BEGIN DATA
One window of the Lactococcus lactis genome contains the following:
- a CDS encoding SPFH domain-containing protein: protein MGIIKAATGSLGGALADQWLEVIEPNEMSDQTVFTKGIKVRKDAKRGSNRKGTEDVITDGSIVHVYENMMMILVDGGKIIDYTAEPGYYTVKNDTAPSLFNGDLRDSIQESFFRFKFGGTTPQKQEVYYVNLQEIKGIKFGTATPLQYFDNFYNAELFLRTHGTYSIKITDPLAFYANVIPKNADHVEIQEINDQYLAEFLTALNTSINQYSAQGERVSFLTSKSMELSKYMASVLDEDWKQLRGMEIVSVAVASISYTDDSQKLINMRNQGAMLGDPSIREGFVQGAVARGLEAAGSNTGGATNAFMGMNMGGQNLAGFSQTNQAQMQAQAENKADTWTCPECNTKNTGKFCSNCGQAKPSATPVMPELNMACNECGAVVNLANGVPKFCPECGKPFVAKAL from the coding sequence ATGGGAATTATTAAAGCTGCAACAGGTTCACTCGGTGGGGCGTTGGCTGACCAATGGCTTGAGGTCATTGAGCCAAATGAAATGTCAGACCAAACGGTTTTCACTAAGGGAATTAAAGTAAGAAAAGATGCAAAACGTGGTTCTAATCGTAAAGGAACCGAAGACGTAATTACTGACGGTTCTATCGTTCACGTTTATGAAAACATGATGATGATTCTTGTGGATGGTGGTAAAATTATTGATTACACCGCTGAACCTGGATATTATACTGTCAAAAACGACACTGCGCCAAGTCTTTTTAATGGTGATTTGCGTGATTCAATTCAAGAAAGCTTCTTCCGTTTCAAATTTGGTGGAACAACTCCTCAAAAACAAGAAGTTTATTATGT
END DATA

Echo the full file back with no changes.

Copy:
One window of the Lactococcus lactis genome contains the following:
- a CDS encoding SPFH domain-containing protein: protein MGIIKAATGSLGGALADQWLEVIEPNEMSDQTVFTKGIKVRKDAKRGSNRKGTEDVITDGSIVHVYENMMMILVDGGKIIDYTAEPGYYTVKNDTAPSLFNGDLRDSIQESFFRFKFGGTTPQKQEVYYVNLQEIKGIKFGTATPLQYFDNFYNAELFLRTHGTYSIKITDPLAFYANVIPKNADHVEIQEINDQYLAEFLTALNTSINQYSAQGERVSFLTSKSMELSKYMASVLDEDWKQLRGMEIVSVAVASISYTDDSQKLINMRNQGAMLGDPSIREGFVQGAVARGLEAAGSNTGGATNAFMGMNMGGQNLAGFSQTNQAQMQAQAENKADTWTCPECNTKNTGKFCSNCGQAKPSATPVMPELNMACNECGAVVNLANGVPKFCPECGKPFVAKAL from the coding sequence ATGGGAATTATTAAAGCTGCAACAGGTTCACTCGGTGGGGCGTTGGCTGACCAATGGCTTGAGGTCATTGAGCCAAATGAAATGTCAGACCAAACGGTTTTCACTAAGGGAATTAAAGTAAGAAAAGATGCAAAACGTGGTTCTAATCGTAAAGGAACCGAAGACGTAATTACTGACGGTTCTATCGTTCACGTTTATGAAAACATGATGATGATTCTTGTGGATGGTGGTAAAATTATTGATTACACCGCTGAACCTGGATATTATACTGTCAAAAACGACACTGCGCCAAGTCTTTTTAATGGTGATTTGCGTGATTCAATTCAAGAAAGCTTCTTCCGTTTCAAATTTGGTGGAACAACTCCTCAAAAACAAGAAGTTTATTATGT